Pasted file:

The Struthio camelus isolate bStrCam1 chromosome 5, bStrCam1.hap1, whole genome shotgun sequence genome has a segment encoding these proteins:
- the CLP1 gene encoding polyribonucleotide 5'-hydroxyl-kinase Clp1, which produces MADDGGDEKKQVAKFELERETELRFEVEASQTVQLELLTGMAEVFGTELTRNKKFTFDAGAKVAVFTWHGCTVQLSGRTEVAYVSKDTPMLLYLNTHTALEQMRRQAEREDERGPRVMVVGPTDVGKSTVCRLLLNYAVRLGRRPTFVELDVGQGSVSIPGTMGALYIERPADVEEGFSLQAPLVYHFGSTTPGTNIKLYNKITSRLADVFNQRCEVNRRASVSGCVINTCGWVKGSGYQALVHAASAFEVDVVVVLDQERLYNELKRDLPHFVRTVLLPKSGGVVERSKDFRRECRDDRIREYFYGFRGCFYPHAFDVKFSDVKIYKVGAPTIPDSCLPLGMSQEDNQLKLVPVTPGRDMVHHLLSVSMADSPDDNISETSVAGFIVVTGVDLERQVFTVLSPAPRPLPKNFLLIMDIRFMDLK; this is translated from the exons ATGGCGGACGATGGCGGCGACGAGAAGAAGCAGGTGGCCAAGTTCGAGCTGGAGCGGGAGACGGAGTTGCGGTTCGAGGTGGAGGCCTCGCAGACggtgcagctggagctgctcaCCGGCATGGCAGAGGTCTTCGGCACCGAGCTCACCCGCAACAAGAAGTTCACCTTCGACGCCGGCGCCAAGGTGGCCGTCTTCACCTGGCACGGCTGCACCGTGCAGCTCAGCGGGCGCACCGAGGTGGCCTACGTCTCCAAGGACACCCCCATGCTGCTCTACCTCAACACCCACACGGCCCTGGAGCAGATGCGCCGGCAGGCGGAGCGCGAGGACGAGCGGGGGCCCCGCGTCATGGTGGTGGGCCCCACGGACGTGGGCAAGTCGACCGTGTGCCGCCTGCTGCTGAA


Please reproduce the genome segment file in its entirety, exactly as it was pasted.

The Struthio camelus isolate bStrCam1 chromosome 5, bStrCam1.hap1, whole genome shotgun sequence genome has a segment encoding these proteins:
- the CLP1 gene encoding polyribonucleotide 5'-hydroxyl-kinase Clp1, which produces MADDGGDEKKQVAKFELERETELRFEVEASQTVQLELLTGMAEVFGTELTRNKKFTFDAGAKVAVFTWHGCTVQLSGRTEVAYVSKDTPMLLYLNTHTALEQMRRQAEREDERGPRVMVVGPTDVGKSTVCRLLLNYAVRLGRRPTFVELDVGQGSVSIPGTMGALYIERPADVEEGFSLQAPLVYHFGSTTPGTNIKLYNKITSRLADVFNQRCEVNRRASVSGCVINTCGWVKGSGYQALVHAASAFEVDVVVVLDQERLYNELKRDLPHFVRTVLLPKSGGVVERSKDFRRECRDDRIREYFYGFRGCFYPHAFDVKFSDVKIYKVGAPTIPDSCLPLGMSQEDNQLKLVPVTPGRDMVHHLLSVSMADSPDDNISETSVAGFIVVTGVDLERQVFTVLSPAPRPLPKNFLLIMDIRFMDLK; this is translated from the exons ATGGCGGACGATGGCGGCGACGAGAAGAAGCAGGTGGCCAAGTTCGAGCTGGAGCGGGAGACGGAGTTGCGGTTCGAGGTGGAGGCCTCGCAGACggtgcagctggagctgctcaCCGGCATGGCAGAGGTCTTCGGCACCGAGCTCACCCGCAACAAGAAGTTCACCTTCGACGCCGGCGCCAAGGTGGCCGTCTTCACCTGGCACGGCTGCACCGTGCAGCTCAGCGGGCGCACCGAGGTGGCCTACGTCTCCAAGGACACCCCCATGCTGCTCTACCTCAACACCCACACGGCCCTGGAGCAGATGCGCCGGCAGGCGGAGCGCGAGGACGAGCGGGGGCCCCGCGTCATGGTGGTGGGCCCCACGGACGTGGGCAAGTCGACCGTGTGCCGCCTGCTGCTGAA